Most of the intricately woven, uniquely designed baskets that made Tulsa artist Shan Goshorn internationally famous and once filled the workroom of the downtown home she shared with her husband, Tom Pendergraft, are long gone.
“They’ve all been bought out,” Pendergraft said. “Almost all of them are in museums now. There are a few heirlooms that I still have.
Goshorn, a citizen of the Eastern Band of Cherokee, worked in a variety of media, including photography and painting, before beginning to combine traditional Cherokee weaving techniques with her passionate activism for Native American rights. She created baskets of archival paper, on which everything from historical documents to photographs were printed, to create objects of beauty that also contained scathing social commentary.
Her work was featured in group shows and solo shows across the country before her death in December 2018. In 2021, the Gilcrease Museum created an exhibit that showcased Goshorn’s work and her influence on other Indigenous female artists , titled “Weaving History into Art: The Enduring Legacy of Shan Goshorn.
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A year before Goshorn’s death, she pledged most of the research material she had accumulated for her work, along with a selection of personal papers, notebooks and photographs, to the National Museum of the American Indian in the Smithsonian Institution.
Last week, Rachel Menyuk, an NMAI Processing Archivist, came to Tulsa to begin the process of cataloging and transporting the Goshorn Archive to the museum.
Goshorn had a long relationship with the National Museum of the American Indian. In 2013, she received an Artist Fellowship from the Smithsonian to research some of the historic materials for her baskets. The museum also has several Goshorn baskets.
“Most people who come to a museum see the items on display and may not have any idea of all the archival material associated with those items,” Menyuk said. “But archival records are vitally important because they provide the context for any given object, so we can better understand not just how an object was created, but why.”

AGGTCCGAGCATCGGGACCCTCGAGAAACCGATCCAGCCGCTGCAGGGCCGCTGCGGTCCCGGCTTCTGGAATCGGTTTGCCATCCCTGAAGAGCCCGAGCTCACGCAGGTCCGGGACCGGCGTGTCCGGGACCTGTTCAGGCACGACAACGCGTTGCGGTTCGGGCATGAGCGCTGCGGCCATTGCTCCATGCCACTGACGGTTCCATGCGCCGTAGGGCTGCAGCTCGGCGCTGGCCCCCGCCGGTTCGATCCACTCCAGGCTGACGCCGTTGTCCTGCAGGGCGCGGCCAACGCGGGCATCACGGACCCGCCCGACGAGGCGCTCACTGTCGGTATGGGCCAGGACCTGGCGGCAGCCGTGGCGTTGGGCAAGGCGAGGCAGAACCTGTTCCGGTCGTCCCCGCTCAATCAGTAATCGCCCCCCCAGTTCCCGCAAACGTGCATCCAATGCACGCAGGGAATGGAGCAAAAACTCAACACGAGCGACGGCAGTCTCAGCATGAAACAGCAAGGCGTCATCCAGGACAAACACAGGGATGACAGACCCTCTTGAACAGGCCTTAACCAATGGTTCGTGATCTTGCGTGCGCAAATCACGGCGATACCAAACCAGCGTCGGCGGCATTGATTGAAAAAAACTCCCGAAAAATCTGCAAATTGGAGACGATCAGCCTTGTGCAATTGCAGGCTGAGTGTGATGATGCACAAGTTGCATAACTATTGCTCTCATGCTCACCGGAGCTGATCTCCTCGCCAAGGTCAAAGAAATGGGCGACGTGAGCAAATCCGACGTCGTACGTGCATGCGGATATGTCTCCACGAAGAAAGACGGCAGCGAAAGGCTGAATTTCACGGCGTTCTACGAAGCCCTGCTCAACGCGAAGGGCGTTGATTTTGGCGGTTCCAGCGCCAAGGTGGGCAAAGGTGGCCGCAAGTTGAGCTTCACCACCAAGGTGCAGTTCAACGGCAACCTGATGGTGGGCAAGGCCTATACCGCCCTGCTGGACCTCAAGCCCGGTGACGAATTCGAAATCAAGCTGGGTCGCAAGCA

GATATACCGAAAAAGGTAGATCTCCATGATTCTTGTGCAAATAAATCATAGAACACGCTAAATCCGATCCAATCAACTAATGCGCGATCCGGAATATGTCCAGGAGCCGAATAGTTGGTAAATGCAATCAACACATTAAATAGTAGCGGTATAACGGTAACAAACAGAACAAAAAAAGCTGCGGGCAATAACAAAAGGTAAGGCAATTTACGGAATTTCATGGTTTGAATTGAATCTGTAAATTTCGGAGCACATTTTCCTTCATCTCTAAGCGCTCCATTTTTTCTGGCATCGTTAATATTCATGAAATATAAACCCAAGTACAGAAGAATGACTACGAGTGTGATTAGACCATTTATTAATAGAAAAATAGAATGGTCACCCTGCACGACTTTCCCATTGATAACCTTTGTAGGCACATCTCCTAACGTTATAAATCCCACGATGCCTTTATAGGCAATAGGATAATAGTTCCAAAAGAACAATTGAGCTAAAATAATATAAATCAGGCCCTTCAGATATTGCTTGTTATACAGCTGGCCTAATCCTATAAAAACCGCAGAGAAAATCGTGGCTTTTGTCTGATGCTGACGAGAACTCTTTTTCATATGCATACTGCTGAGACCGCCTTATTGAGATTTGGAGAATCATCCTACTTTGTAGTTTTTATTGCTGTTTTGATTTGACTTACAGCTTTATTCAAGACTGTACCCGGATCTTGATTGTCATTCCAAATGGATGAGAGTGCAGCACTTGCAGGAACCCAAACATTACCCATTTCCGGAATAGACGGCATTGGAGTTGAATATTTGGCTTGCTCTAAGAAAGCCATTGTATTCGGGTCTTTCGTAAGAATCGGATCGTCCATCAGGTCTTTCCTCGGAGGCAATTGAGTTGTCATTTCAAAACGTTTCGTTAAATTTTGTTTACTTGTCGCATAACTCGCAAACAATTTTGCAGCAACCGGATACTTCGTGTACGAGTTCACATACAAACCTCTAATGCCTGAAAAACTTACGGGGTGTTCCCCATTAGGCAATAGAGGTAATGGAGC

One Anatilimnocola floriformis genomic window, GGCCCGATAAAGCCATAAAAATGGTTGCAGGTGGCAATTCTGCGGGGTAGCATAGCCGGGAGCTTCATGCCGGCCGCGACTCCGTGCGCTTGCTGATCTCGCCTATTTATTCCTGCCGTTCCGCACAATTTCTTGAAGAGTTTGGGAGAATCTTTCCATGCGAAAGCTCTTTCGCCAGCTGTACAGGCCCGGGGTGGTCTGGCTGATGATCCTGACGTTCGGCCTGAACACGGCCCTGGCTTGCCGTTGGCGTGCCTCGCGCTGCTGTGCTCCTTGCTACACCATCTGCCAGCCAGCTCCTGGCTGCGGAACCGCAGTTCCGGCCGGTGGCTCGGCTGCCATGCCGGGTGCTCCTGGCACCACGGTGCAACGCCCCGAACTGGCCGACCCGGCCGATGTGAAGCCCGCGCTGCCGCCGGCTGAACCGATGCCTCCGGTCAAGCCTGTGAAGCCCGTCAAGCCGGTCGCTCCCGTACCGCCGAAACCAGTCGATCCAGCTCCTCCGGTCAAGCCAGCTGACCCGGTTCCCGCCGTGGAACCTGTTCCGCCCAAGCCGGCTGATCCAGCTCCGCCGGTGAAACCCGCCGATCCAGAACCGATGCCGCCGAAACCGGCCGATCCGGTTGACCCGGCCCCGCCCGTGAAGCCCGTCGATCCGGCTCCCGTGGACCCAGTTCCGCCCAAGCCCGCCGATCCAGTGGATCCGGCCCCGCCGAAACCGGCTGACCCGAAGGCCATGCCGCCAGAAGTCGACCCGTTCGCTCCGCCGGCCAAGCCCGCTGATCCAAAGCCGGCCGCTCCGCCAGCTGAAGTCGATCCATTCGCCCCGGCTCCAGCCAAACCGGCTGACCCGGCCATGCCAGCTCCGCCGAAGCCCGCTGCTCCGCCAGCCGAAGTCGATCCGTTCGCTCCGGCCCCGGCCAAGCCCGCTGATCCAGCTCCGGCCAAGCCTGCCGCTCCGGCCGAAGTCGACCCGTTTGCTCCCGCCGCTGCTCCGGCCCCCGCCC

Menyuk said she visited Tulsa in 2016, accompanied by one of the museum’s curators, to get a taste of what Goshorn had to offer at the museum.
“I remember Shan and I both laughed when one of them – I think it was Rachel – opened one of the filing cabinet drawers and said, ‘Oh, you have to come and see this. – everything is alphabetical! ‘” Pendergraft said.
“I’ve worked with a lot of archives where they pretty much dumped everything into boxes and shipped it out,” Menyuk said. “That’s why I get a little excited when I work with someone as organized as Shan.”
Goshorn’s meticulous record keeping was underscored when Menyuk discovered a folder on this trip titled “Facebook Posts”, which contained impressions of posts Goshorn had shared on social media during Menyuk’s previous visit.
It’s objects like this, Menyuk said, that show how archives are not the stereotypical collection of dusty books and yellowing papers, but a way to keep a creative spirit alive.
“We are dealing with an individual’s life’s work,” she said. “And what makes it really special is that it allows you to show all aspects of a person’s life and work – the things they did and the things that were going through their head when she made them. It helps tell a complete story about that person and their art.
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